Here is the crux of where I disagree- I believe that although in one sense we are part of nature, we are also in greater sense, outside it, and it is the fact that we bring form, purpose and meaning to that which is devoid of such elements that express a beauty that transcends and indeed elevates that which occurs ‘naturally’.
Cage seems to believe that by reflecting randomness the truest music is created and he includes mankind in his perception of that randomness. Where I think he goes terribly wrong –wrong in the sense that it is not a true reflection of humanity and the lives we live- is in the fact he ignores that which lies at the heart of every human -the quest for and resonance with meaning and purpose.
If some great mystical, authoritative figure of truth -be it God, the force, Daddy or Oprah - were to come and speak a final, conclusive, eternal message to each of us, and that message was –“Your life is without meaning and there is absolutely no purpose to your existence”- we would simply wither into a pile of void that no amount of psychotherapy or Prozac could resurrect. It is the fact that purpose and meaning is that which drives, moves, and inspires us that makes us unique and if you will- ‘spiritual’ beings. And it is the elements of form and purpose in music that resonates with who and what we are because it is THAT which lies at the core of our beings. It is not chance, randomness, and chaos that we instinctively find ‘beautiful’ but it is form that draws us. Even the ‘naturally’ occurring waterfall rings of a form that beckons us to sit, watch and admire its beauty. So it logically follows that form, composition and the elements of musicality that seem to ‘make sense’ to us invoke our appreciation and admiration. It is not merely ‘sounds’ that we are drawn to –it is the arrangement of those sounds we are willing to pay money for (or spend time downloading).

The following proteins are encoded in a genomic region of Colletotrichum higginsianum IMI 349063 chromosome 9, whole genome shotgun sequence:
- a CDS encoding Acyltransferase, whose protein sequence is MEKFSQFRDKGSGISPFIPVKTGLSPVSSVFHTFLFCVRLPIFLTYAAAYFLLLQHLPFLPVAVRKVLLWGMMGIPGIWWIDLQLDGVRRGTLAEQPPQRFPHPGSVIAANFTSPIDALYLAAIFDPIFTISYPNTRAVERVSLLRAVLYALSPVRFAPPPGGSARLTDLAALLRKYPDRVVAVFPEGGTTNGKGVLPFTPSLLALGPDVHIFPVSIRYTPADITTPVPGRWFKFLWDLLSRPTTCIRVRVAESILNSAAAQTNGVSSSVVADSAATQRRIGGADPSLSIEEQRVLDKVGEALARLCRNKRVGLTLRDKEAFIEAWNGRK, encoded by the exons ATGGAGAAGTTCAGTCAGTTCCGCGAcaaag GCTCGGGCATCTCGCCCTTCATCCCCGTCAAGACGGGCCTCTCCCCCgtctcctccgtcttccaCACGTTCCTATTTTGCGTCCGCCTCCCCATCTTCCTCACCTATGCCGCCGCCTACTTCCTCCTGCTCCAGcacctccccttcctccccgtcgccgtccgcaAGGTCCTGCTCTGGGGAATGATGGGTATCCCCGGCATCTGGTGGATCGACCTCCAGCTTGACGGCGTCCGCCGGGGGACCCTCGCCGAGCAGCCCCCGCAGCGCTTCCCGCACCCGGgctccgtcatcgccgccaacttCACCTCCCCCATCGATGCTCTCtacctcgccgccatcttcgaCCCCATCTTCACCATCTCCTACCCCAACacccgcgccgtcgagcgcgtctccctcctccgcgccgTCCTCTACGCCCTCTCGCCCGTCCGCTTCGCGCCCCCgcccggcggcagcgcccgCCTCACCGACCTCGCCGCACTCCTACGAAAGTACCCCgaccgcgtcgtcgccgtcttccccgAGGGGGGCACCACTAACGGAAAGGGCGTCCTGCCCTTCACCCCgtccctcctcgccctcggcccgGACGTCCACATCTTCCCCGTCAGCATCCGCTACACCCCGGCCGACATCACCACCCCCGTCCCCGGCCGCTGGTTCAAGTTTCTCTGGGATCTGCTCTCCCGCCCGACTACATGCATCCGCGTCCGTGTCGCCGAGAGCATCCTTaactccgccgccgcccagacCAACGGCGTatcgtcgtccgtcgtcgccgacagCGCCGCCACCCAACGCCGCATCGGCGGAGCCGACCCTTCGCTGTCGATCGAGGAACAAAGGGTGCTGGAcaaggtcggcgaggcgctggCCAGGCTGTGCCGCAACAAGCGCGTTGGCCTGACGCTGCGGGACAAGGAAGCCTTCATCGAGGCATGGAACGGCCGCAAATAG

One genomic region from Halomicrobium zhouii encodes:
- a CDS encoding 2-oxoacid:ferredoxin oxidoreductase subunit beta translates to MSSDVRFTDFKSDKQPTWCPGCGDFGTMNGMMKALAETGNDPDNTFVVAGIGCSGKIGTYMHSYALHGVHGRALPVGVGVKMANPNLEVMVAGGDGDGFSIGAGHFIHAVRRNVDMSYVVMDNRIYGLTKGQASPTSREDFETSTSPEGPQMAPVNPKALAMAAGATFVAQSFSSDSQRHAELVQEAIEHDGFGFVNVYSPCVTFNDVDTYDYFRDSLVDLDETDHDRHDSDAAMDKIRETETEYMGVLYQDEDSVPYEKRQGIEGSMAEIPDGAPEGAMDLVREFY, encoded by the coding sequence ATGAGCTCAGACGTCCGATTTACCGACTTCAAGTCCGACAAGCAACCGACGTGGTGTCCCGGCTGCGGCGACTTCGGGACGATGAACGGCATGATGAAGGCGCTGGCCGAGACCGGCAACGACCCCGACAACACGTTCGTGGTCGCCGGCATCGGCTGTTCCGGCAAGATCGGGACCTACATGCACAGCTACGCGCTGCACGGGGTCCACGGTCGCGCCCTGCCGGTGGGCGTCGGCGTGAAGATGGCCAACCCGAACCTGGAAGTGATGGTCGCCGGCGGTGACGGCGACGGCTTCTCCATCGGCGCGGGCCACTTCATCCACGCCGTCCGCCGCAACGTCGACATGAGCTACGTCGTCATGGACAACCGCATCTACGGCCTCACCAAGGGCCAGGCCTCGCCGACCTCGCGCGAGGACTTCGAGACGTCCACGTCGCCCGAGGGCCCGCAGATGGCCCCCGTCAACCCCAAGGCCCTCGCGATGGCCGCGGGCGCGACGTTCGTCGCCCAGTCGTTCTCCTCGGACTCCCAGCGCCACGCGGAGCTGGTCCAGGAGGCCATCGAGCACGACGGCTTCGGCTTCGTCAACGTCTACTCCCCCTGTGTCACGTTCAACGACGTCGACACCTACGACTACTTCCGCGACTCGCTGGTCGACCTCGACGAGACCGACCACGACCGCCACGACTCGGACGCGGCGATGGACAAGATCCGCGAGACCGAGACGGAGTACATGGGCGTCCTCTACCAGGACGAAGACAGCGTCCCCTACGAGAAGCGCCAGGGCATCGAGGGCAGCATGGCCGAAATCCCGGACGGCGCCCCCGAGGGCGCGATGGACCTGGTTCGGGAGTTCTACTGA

‘Experts’ (whomever they may be) say we are born with two natural fears –the fear of falling and the fear of loud noise, or to put it differently, sound that doesn’t make sense. Perhaps it is because sound is so central to our existence that the role of sound in its ability to convey narrative meaning is so crucial.
Granted, over the top film scoring that shoves meaning down one’s throat is a bit over done, but the fact remains sound possesses powerful abilities to convey meaning and we instinctively understand it when it does. Even when sound plays what appears to be a supportive role the impact can be just as affecting as the film itself. The soundtrack for ‘Jaws’ is a perfect example –the simple low notes left just as much an impression as the spurting blood visuals.
Going back to my contention about Cage, how effective would a soundtrack be if there were just random noises interspersed throughout a film? It would leave us confused as we again would try and make sense of the sounds and when realized we couldn’t, it would distract and annoy us.
So my argument remains- we are beings that intuitively and instinctively function within the context of meaning and purpose and what we call ‘music’ both expresses and reflects that. Sounds that are random as they reflect nature are simply that- random sounds.
So when Cage once responded to a student asking if what he was espousing could be called music, his reply that, “Nothing is accomplished by writing, playing or listening to music” for me, falls on deaf ears.
We are creatures of purpose, meaning and form, and we are drawn to music that affirms that reality.